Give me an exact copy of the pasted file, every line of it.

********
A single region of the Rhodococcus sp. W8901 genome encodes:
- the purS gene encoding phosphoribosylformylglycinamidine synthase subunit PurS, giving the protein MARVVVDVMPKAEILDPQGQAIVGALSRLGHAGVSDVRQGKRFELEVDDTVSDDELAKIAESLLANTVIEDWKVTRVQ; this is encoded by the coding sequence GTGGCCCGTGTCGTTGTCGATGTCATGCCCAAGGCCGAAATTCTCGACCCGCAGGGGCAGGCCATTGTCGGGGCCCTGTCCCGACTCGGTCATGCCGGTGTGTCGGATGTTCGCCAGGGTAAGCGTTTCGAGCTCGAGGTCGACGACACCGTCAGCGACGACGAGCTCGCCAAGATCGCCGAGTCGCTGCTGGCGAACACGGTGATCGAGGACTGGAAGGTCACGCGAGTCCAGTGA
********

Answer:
A single region of the Rhodococcus sp. W8901 genome encodes:
- the purS gene encoding phosphoribosylformylglycinamidine synthase subunit PurS, giving the protein MARVVVDVMPKAEILDPQGQAIVGALSRLGHAGVSDVRQGKRFELEVDDTVSDDELAKIAESLLANTVIEDWKVTRVQ; this is encoded by the coding sequence GTGGCCCGTGTCGTTGTCGATGTCATGCCCAAGGCCGAAATTCTCGACCCGCAGGGGCAGGCCATTGTCGGGGCCCTGTCCCGACTCGGTCATGCCGGTGTGTCGGATGTTCGCCAGGGTAAGCGTTTCGAGCTCGAGGTCGACGACACCGTCAGCGACGACGAGCTCGCCAAGATCGCCGAGTCGCTGCTGGCGAACACGGTGATCGAGGACTGGAAGGTCACGCGAGTCCAGTGA